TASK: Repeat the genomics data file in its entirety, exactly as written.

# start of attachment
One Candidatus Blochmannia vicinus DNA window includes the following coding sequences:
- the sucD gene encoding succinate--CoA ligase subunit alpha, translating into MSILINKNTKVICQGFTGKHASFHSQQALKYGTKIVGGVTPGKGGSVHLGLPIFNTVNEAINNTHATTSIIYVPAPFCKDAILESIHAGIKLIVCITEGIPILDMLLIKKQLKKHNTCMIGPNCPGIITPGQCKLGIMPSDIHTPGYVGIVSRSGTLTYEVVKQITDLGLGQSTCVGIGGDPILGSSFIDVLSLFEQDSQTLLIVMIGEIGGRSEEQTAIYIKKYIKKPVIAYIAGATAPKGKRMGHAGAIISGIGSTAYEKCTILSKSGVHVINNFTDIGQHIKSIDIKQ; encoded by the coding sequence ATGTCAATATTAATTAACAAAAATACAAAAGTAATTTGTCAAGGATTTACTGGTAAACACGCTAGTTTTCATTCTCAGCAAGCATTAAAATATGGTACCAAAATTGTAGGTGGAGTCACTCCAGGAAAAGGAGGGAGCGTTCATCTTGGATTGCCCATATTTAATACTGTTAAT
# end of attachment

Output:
One Candidatus Blochmannia vicinus DNA window includes the following coding sequences:
- the sucD gene encoding succinate--CoA ligase subunit alpha, translating into MSILINKNTKVICQGFTGKHASFHSQQALKYGTKIVGGVTPGKGGSVHLGLPIFNTVNEAINNTHATTSIIYVPAPFCKDAILESIHAGIKLIVCITEGIPILDMLLIKKQLKKHNTCMIGPNCPGIITPGQCKLGIMPSDIHTPGYVGIVSRSGTLTYEVVKQITDLGLGQSTCVGIGGDPILGSSFIDVLSLFEQDSQTLLIVMIGEIGGRSEEQTAIYIKKYIKKPVIAYIAGATAPKGKRMGHAGAIISGIGSTAYEKCTILSKSGVHVINNFTDIGQHIKSIDIKQ; encoded by the coding sequence ATGTCAATATTAATTAACAAAAATACAAAAGTAATTTGTCAAGGATTTACTGGTAAACACGCTAGTTTTCATTCTCAGCAAGCATTAAAATATGGTACCAAAATTGTAGGTGGAGTCACTCCAGGAAAAGGAGGGAGCGTTCATCTTGGATTGCCCATATTTAATACTGTTAAT